The final Forbes prediction that we will highlight here is their expectation that marketing campaigns will be more data-driven in 2015. This means many things to many people but essentially it anticipates a renewed emphasis on measuring campaign performance and adapting or refining the marketing effort on an ongoing basis and in light of evidence-based findings.

“2015 will be the year of data-driven marketing,” says Alex Harris, a conversion optimisation consultant with AlexDesigns.com. “All design, advertising and social media will be focused on driving measurable results using cutting edge tracking and predictive analytic. Websites will focus more on optimising conversion rates than increasing website traffic.”

This rings true to us. We have for some years now seen a lot of emphasis on high-level web statistics, such as user visits or page views. Similarly, it is easy to measure campaign success against social sharing activity or Facebook likes. Increasingly, however, with the pressure building to drive to key business goals we expect that emphasis will shift to measuring the effectiveness of the marketing effort against real business outcomes. In an international student recruitment context, that means inquiries generated, applications received, students enrolled, and, ultimately, retention levels and graduation rates.

Safe to say that this is a subject we will return to regularly in 2015, along with the other early predictions we have explored today.

 

Using Student Analytics To Improve The University Student Experience & Success

Dr Paul Dowland, Senior Lecturer at Plymouth University and the architect of the S3 data system, discusses how data collected by systems such as Cengage Learning’s MindTap on the online activity of students, is being used effectively to identify top resources, improve the student experience and underpin success at university.

“Presented in a manageable way, data can be used to predict attainment, readily identify issues and implement the appropriate early intervention strategies”

Student data in the form of exam results has been used in the past to evaluate the performance of individual departments within universities and student outcomes. Today universities are taking this one step further, using real-time data on student attendance, frequency of access to the university’s virtual learning environment (VLE) and level of contact with tutors. This is helping to improve student retention and results, as well as ensuring courses are better run.

Student analytics is defined by the Society for Learning Analytics Research (SoLAR) as the measurement, collection, analysis and reporting of data about learners and their contexts, for the purposes of understanding and optimising learning and the environments in which it occurs.

All universities have access to student data through their record systems and learning environments. Presented in a manageable way, this data can be used to predict attainment, to readily identify issues and to implement the appropriate early intervention strategies.

“It is important to remember that while data can be very useful, human skills are still required to interpret and apply the information in a useful way”

Data vs. Human

It is important to remember that while data can be very useful, human skills are still required to interpret and apply the information in a useful way. One-to-one meetings between a lecturer and a student can uncover details that data analysis alone would be unable to provide.

A clear institution-wide policy on the role of data drawn from student analytics should be agreed at the onset. Data typically draws on information that is easy to measure, for example, it can confirm that a student has taken a book, but not if they have read it.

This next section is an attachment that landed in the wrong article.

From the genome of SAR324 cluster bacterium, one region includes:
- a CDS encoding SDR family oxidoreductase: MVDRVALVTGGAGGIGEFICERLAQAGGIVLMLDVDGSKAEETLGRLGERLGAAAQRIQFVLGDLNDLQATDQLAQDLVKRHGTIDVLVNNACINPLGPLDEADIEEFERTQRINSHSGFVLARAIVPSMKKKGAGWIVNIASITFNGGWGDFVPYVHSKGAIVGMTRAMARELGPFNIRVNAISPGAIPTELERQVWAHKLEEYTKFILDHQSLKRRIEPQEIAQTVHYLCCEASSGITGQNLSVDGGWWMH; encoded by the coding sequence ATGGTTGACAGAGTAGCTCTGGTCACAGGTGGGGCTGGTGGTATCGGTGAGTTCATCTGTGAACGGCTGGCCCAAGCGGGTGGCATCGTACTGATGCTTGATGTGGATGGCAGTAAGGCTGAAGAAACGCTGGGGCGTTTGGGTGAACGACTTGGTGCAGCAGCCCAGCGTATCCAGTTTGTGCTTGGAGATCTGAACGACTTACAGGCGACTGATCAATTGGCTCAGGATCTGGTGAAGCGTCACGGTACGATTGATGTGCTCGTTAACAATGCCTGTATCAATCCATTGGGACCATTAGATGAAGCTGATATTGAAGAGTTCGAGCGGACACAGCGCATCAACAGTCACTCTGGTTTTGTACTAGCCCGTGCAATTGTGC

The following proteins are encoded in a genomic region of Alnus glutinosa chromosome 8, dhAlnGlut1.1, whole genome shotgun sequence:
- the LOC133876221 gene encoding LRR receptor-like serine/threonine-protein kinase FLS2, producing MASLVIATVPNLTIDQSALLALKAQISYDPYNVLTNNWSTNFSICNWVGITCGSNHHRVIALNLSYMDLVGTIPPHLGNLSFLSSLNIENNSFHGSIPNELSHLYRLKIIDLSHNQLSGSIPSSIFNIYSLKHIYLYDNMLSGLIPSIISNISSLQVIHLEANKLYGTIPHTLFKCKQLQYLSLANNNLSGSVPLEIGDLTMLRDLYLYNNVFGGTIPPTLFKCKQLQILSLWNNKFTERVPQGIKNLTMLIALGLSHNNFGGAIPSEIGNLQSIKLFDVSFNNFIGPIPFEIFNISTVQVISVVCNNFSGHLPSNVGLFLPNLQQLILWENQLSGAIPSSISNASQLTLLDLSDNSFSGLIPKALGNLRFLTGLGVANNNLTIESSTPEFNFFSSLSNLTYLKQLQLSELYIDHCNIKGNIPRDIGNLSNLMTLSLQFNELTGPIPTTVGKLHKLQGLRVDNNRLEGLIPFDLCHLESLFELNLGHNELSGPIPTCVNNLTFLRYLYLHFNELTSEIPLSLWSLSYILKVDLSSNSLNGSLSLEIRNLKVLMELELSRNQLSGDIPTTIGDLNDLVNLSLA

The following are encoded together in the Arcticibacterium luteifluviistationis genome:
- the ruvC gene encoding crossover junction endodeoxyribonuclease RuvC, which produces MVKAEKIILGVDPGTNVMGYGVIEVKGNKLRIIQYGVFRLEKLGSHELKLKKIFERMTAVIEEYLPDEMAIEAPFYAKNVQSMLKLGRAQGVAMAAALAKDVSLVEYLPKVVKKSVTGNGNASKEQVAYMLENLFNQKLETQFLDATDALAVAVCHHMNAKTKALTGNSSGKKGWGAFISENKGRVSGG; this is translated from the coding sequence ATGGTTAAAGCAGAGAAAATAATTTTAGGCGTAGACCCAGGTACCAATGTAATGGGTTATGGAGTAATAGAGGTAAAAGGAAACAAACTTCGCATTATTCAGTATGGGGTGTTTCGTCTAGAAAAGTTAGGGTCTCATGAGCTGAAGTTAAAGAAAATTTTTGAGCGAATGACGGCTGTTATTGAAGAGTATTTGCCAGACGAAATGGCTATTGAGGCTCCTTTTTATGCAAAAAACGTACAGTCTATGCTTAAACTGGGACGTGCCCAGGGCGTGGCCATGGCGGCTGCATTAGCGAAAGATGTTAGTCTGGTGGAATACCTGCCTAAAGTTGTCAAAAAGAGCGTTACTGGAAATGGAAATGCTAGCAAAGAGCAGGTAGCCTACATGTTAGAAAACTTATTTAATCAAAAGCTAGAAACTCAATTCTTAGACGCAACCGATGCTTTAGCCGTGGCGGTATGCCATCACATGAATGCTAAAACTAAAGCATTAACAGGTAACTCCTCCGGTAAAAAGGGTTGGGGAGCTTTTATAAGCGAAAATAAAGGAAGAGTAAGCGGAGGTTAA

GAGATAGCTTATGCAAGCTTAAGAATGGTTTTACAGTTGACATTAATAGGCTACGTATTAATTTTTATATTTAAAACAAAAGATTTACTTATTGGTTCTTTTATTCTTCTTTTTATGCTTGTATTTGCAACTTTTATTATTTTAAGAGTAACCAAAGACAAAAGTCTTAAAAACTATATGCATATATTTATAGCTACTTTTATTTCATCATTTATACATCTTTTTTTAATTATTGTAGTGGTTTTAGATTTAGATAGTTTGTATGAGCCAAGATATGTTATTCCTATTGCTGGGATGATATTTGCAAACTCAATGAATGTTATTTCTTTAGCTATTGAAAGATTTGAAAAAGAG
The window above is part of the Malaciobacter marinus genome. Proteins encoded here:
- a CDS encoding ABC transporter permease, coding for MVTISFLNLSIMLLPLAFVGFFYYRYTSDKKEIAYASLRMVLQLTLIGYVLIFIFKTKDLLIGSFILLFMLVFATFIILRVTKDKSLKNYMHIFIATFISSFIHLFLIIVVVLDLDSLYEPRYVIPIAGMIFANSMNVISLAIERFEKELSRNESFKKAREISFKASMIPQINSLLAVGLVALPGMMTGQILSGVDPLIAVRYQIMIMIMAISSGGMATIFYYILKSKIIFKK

Data Protection

Universities should ensure that students understand exactly why their personal data is being collected, processed and stored. It is also important that universities resist collecting too much data, irrespective of its relevance – the motivation for any system should be to facilitate information sharing for the benefit of the students.

“Universities should ensure that students understand exactly why their personal data is being collected, processed and stored”

Technology

At Plymouth University, we use the Student Support System (S3) to collect assessment submissions, monitor academic attainment, tutoring and attendance records. This helps lecturers to better manage and support over 15,000 students.

Commercial companies that store and analyse data include Oracle, SAS, Newton and Cengage Learning’s MindTap. MindTap is a new personal learning experience that combines all of the university’s digital assets – readings, multimedia, activities, and assessments,integrates with the university’s VLE and allows tutors to set mock exams using the assessment feature to track student progress and to identify areas where further tuition is required.

The Future

Student analytic is an important development in higher education as, in an increasingly competitive market, the potential for using data to improve services, student retention and student success is clearly evident.

Five Ways Higher Education Marketing Will Change in 10 Years

marketing trends

(Source: www.oneproductions.com)

Initially published on http://www.evolllution.com/. It is no secret that higher education is more competitive than ever. The most competitive institutions frantically try to climb over one another to be the first to connect with a potential student. And it isn’t just the for-profits either. Many non-profit institutions are beefing up their advertising budgets and marketing departments in order to hold onto their corner of the market. Some non-profits are dedicating more than 20 percent of their annual revenues to drive their message to the masses. The force behind these changes is the ever-growing expectations of the student. Students want a program that is customized to fit their needs. Thanks to growing competition, they are often able to find it. With massive open online courses (MOOCs) entering the picture at a rapid pace, the need to customize the experience from website visit to graduation will skyrocket in the next decade.